Senate Wants to Spend $2 Million to Gain Much More Than That in Tobacco Taxes

Friday, May 22, 2015

Before long we could have a new, state-funded team of revenue agents targeting the illegal sale of tobacco products in Massachusetts, a surprisingly profitable criminal endeavor.

This past week, the Massachusetts Senate included $2 million in its version of the new state budget to create a “multi-agency illegal tobacco task force.”   The House of Representatives and governor still have to give their approvals before the expenditure can go forward.
The case for spending that money is convincing.  I’d be surprised if the envisaged task force is not up and running by the fall under the auspices of the Department of Revenue.  A specially appointed nine-member group known as the Commission on Illegal Tobacco, which studied the issue back in 2013-14, estimated the state could operate a 20-member task force on an annual budget of $2 million.

In recommending a new task force, the commission said “lost revenue from illegal tobacco distribution” ranged from $62 million to $246 million per year.  It noted that, if the state could recover even 10% of those sums, “revenue protection and enhancement of between $6.2 and $24.6 million” would result.  
In other words, a $2 million task force would pay for itself many times over.

Massachusetts is a hotbed of illegal selling of cigarettes, cigars and related products, such as chewing tobacco, for the simple reason that we tax the hell out of these products.  The higher the taxes on anything, the harder and more ingeniously some persons work to beat the system.
According to the commission’s formal report, submitted March 1, 2014, “Violators avoid paying the tobacco excise and sales taxes in Massachusetts in multiple ways, including individual bootlegging, organized wholesale domestic smuggling, international smuggling, and counterfeits,” that is, cigarettes made in unlicensed facilities and packaged for sale as established brands.

At $3.51 a pack, Massachusetts has the second-highest taxes on cigarettes in the U.S., behind New York, at $4.35 a pack.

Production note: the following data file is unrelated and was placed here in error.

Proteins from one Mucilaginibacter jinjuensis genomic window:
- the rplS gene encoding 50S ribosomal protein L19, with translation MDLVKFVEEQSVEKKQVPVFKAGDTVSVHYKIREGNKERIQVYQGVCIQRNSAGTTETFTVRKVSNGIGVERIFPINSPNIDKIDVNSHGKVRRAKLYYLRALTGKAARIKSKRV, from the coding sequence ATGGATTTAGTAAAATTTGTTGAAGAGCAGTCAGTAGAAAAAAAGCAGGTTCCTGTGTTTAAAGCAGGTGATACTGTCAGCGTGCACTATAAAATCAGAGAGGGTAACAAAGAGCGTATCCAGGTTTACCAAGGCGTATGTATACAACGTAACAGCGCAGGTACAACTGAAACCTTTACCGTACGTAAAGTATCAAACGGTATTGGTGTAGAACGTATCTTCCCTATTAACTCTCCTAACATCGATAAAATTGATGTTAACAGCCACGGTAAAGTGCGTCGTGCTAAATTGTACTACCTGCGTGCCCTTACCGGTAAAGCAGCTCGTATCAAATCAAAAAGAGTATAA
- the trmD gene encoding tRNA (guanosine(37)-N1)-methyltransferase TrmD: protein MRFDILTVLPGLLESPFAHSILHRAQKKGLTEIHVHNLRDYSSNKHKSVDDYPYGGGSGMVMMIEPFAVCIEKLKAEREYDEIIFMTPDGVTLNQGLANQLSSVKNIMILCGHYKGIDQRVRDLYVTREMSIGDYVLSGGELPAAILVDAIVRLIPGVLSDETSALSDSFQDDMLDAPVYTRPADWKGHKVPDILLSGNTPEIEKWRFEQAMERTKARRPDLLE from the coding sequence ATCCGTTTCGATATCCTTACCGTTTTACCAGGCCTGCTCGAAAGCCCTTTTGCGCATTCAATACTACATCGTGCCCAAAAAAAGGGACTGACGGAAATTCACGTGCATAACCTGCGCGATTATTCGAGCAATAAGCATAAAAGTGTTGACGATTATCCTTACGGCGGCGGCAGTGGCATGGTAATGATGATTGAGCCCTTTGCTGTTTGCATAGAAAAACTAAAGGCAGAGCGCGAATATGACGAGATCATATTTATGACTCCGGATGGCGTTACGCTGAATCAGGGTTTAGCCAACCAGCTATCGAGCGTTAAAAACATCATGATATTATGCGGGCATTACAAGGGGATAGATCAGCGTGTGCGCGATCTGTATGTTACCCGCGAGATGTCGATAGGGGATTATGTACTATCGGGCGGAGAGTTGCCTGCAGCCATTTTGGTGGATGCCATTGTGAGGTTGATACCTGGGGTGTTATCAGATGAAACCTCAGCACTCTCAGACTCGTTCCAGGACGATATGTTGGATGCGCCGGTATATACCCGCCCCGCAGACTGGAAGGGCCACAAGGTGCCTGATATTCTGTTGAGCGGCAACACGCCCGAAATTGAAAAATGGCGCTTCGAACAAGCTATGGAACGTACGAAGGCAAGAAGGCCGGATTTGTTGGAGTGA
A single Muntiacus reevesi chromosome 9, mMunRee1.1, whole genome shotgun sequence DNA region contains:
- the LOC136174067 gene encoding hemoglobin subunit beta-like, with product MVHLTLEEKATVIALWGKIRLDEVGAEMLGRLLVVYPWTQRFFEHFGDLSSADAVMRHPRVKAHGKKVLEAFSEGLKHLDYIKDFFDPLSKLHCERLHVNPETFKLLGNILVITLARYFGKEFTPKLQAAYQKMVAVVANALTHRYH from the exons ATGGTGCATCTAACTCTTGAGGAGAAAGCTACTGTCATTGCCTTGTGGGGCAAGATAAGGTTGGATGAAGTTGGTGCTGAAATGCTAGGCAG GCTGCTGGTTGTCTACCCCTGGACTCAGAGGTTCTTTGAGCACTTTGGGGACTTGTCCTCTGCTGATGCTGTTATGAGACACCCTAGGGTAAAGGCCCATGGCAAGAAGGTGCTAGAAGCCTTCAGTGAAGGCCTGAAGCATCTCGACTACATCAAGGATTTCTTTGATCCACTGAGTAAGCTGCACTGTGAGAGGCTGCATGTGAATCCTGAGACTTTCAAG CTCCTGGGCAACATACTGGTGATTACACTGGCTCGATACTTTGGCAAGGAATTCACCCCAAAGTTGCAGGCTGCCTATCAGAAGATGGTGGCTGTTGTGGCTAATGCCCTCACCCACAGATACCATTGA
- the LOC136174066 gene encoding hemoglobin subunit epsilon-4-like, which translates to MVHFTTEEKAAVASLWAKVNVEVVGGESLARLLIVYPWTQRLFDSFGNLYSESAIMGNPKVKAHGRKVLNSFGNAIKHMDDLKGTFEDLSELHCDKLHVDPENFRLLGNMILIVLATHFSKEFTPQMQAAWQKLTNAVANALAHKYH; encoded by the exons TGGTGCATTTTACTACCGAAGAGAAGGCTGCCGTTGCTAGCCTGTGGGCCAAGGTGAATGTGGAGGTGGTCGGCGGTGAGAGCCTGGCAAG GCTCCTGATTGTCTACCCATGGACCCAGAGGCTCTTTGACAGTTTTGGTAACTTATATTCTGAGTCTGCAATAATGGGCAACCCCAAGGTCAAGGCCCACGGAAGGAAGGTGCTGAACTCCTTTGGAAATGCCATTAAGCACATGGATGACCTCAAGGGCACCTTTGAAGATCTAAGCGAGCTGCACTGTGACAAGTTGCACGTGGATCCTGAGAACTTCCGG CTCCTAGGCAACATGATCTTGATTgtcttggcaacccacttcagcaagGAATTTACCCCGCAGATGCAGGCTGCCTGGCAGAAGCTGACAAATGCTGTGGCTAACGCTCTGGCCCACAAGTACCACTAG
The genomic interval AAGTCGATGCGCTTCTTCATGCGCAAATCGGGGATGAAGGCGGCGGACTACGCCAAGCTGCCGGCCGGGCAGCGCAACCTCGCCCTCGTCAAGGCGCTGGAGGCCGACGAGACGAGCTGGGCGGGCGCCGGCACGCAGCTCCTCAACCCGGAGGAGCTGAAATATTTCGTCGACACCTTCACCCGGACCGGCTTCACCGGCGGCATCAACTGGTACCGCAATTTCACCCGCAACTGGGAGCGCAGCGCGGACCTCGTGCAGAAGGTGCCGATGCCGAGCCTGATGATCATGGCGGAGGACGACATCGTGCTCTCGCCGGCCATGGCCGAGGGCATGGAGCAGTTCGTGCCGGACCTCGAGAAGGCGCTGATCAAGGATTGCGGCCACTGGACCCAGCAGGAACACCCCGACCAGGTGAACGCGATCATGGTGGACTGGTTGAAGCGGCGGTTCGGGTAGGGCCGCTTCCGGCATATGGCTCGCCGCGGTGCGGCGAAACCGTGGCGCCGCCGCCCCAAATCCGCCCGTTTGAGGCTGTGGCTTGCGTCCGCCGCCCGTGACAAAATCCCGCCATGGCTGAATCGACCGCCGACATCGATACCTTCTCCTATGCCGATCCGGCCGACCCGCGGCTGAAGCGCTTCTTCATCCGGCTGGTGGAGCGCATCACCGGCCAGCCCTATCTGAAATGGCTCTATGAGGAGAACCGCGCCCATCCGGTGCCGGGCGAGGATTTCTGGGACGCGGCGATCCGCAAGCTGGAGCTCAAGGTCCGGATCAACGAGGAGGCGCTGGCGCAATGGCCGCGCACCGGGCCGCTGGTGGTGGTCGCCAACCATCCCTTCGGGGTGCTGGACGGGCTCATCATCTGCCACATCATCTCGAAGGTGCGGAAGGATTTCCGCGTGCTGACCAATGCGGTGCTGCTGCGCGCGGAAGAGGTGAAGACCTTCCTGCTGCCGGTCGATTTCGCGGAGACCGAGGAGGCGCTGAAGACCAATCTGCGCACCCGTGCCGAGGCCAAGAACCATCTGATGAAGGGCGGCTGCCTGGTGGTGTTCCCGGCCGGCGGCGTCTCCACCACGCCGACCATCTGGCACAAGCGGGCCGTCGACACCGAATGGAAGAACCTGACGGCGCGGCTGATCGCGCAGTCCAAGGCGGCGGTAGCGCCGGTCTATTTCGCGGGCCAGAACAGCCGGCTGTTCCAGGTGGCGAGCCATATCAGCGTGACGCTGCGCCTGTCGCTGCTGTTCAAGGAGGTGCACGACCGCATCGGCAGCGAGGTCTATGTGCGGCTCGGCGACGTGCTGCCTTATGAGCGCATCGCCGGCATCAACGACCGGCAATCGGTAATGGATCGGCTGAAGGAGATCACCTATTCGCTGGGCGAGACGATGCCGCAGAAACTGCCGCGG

By contrast, Vermont taxes cigarettes at $2.62, the 9th highest rate; Maine at $2.00, 12th highest; and New Hampshire at $1.78, 18th highest. 

The other New England states, Rhode Island and Connecticut, have the third- and fourth-highest cigarette tax rates, respectively:  Rhode Island’s is $3.50, one penny below Massachusetts;  Connecticut’s is $3.40.
The Massachusetts legislature voted in 2013 to raise the per-pack taxes on cigarettes by $1 to $3.51.  The commission estimated the impact of that change at $157 million in annual additional state revenue.  The commission also estimated that the total cost of cigarette tax avoidance would rise by $24 million per year to $129 million.

Thus, the net advantage to the state of the new rate would be $133 million, ($157 million minus $24 million).
I’m sure there are folks who believe we’re overdoing it with tobacco taxes, that we’re forcing ordinary citizens into criminal behaviors by having the second-highest cigarette taxes.  Why can’t we be more reasonable, they probably wonder, like, say, Ohio, which has a per-pack cigarette tax of $1.25, the 28th highest in the nation?

I understand that view but I’ll never be won over by it.  Our “unreasonable” taxes have produced a smoking rate among Massachusetts high school students of 10.7% versus a national average among high schoolers of 15.7%. 
Anything that keeps kids off the cancer feed is good.




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